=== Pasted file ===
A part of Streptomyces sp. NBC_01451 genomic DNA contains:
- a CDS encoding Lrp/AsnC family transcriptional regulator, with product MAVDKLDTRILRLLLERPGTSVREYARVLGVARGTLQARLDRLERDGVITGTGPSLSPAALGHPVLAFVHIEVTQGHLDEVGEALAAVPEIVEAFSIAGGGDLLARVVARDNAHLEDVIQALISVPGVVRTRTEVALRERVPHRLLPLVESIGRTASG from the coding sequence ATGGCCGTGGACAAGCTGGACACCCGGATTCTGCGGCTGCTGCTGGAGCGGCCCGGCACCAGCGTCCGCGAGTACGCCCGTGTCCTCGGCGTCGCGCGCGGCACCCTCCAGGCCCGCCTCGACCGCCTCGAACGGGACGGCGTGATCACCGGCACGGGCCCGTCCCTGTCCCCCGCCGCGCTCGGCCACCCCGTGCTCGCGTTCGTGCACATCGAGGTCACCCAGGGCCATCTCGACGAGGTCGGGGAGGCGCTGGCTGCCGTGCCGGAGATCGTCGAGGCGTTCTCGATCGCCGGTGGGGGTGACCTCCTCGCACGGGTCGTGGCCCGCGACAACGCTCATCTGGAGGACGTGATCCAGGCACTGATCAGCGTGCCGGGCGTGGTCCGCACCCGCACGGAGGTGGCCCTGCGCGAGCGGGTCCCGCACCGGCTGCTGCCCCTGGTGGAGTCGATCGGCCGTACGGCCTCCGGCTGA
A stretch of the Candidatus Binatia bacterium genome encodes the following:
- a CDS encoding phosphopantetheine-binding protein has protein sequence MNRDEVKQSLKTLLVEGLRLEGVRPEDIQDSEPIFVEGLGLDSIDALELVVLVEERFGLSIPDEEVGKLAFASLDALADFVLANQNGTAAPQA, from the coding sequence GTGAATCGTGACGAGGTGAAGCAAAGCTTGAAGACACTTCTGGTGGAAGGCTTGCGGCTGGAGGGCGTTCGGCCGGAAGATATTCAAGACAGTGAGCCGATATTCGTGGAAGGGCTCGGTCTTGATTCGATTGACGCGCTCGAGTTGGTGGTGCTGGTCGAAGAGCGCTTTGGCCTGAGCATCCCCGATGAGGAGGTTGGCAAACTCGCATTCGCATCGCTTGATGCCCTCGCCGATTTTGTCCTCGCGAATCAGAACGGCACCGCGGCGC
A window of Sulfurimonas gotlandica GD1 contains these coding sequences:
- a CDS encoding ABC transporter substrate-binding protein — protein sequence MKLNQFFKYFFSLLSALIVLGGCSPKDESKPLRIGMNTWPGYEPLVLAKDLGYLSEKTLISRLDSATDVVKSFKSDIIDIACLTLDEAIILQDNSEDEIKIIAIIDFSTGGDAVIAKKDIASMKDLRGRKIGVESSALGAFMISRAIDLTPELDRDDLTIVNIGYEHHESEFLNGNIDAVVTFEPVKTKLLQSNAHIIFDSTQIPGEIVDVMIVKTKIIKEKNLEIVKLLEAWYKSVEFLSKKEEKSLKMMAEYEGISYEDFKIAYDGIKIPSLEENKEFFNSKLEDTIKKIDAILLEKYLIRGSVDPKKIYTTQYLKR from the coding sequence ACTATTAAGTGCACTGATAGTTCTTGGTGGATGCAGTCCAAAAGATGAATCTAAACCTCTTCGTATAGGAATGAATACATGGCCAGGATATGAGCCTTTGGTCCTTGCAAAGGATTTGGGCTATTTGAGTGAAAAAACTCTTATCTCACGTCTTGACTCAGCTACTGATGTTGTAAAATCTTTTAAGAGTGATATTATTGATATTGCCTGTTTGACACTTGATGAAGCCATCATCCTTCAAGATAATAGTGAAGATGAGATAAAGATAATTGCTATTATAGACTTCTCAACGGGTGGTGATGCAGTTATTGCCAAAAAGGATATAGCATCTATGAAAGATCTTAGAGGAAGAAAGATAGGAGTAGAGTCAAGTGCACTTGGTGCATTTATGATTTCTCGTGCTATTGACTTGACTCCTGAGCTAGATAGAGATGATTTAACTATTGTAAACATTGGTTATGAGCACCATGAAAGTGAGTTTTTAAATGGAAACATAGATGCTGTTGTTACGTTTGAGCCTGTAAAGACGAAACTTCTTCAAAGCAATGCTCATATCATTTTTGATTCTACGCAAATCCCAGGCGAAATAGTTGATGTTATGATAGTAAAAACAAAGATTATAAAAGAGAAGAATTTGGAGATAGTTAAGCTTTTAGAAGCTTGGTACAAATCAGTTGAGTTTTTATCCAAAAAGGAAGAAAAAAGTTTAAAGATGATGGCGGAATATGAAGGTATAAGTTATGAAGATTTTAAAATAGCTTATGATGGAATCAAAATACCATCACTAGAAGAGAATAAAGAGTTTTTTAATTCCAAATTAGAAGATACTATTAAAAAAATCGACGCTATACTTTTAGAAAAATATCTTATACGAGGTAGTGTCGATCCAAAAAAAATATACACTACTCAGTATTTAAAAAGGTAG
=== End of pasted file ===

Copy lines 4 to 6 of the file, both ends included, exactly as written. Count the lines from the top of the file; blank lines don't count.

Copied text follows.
- a CDS encoding phosphopantetheine-binding protein has protein sequence MNRDEVKQSLKTLLVEGLRLEGVRPEDIQDSEPIFVEGLGLDSIDALELVVLVEERFGLSIPDEEVGKLAFASLDALADFVLANQNGTAAPQA, from the coding sequence GTGAATCGTGACGAGGTGAAGCAAAGCTTGAAGACACTTCTGGTGGAAGGCTTGCGGCTGGAGGGCGTTCGGCCGGAAGATATTCAAGACAGTGAGCCGATATTCGTGGAAGGGCTCGGTCTTGATTCGATTGACGCGCTCGAGTTGGTGGTGCTGGTCGAAGAGCGCTTTGGCCTGAGCATCCCCGATGAGGAGGTTGGCAAACTCGCATTCGCATCGCTTGATGCCCTCGCCGATTTTGTCCTCGCGAATCAGAACGGCACCGCGGCGC
A window of Sulfurimonas gotlandica GD1 contains these coding sequences:
- a CDS encoding ABC transporter substrate-binding protein — protein sequence MKLNQFFKYFFSLLSALIVLGGCSPKDESKPLRIGMNTWPGYEPLVLAKDLGYLSEKTLISRLDSATDVVKSFKSDIIDIACLTLDEAIILQDNSEDEIKIIAIIDFSTGGDAVIAKKDIASMKDLRGRKIGVESSALGAFMISRAIDLTPELDRDDLTIVNIGYEHHESEFLNGNIDAVVTFEPVKTKLLQSNAHIIFDSTQIPGEIVDVMIVKTKIIKEKNLEIVKLLEAWYKSVEFLSKKEEKSLKMMAEYEGISYEDFKIAYDGIKIPSLEENKEFFNSKLEDTIKKIDAILLEKYLIRGSVDPKKIYTTQYLKR from the coding sequence ACTATTAAGTGCACTGATAGTTCTTGGTGGATGCAGTCCAAAAGATGAATCTAAACCTCTTCGTATAGGAATGAATACATGGCCAGGATATGAGCCTTTGGTCCTTGCAAAGGATTTGGGCTATTTGAGTGAAAAAACTCTTATCTCACGTCTTGACTCAGCTACTGATGTTGTAAAATCTTTTAAGAGTGATATTATTGATATTGCCTGTTTGACACTTGATGAAGCCATCATCCTTCAAGATAATAGTGAAGATGAGATAAAGATAATTGCTATTATAGACTTCTCAACGGGTGGTGATGCAGTTATTGCCAAAAAGGATATAGCATCTATGAAAGATCTTAGAGGAAGAAAGATAGGAGTAGAGTCAAGTGCACTTGGTGCATTTATGATTTCTCGTGCTATTGACTTGACTCCTGAGCTAGATAGAGATGATTTAACTATTGTAAACATTGGTTATGAGCACCATGAAAGTGAGTTTTTAAATGGAAACATAGATGCTGTTGTTACGTTTGAGCCTGTAAAGACGAAACTTCTTCAAAGCAATGCTCATATCATTTTTGATTCTACGCAAATCCCAGGCGAAATAGTTGATGTTATGATAGTAAAAACAAAGATTATAAAAGAGAAGAATTTGGAGATAGTTAAGCTTTTAGAAGCTTGGTACAAATCAGTTGAGTTTTTATCCAAAAAGGAAGAAAAAAGTTTAAAGATGATGGCGGAATATGAAGGTATAAGTTATGAAGATTTTAAAATAGCTTATGATGGAATCAAAATACCATCACTAGAAGAGAATAAAGAGTTTTTTAATTCCAAATTAGAAGATACTATTAAAAAAATCGACGCTATACTTTTAGAAAAATATCTTATACGAGGTAGTGTCGATCCAAAAAAAATATACACTACTCAGTATTTAAAAAGGTAG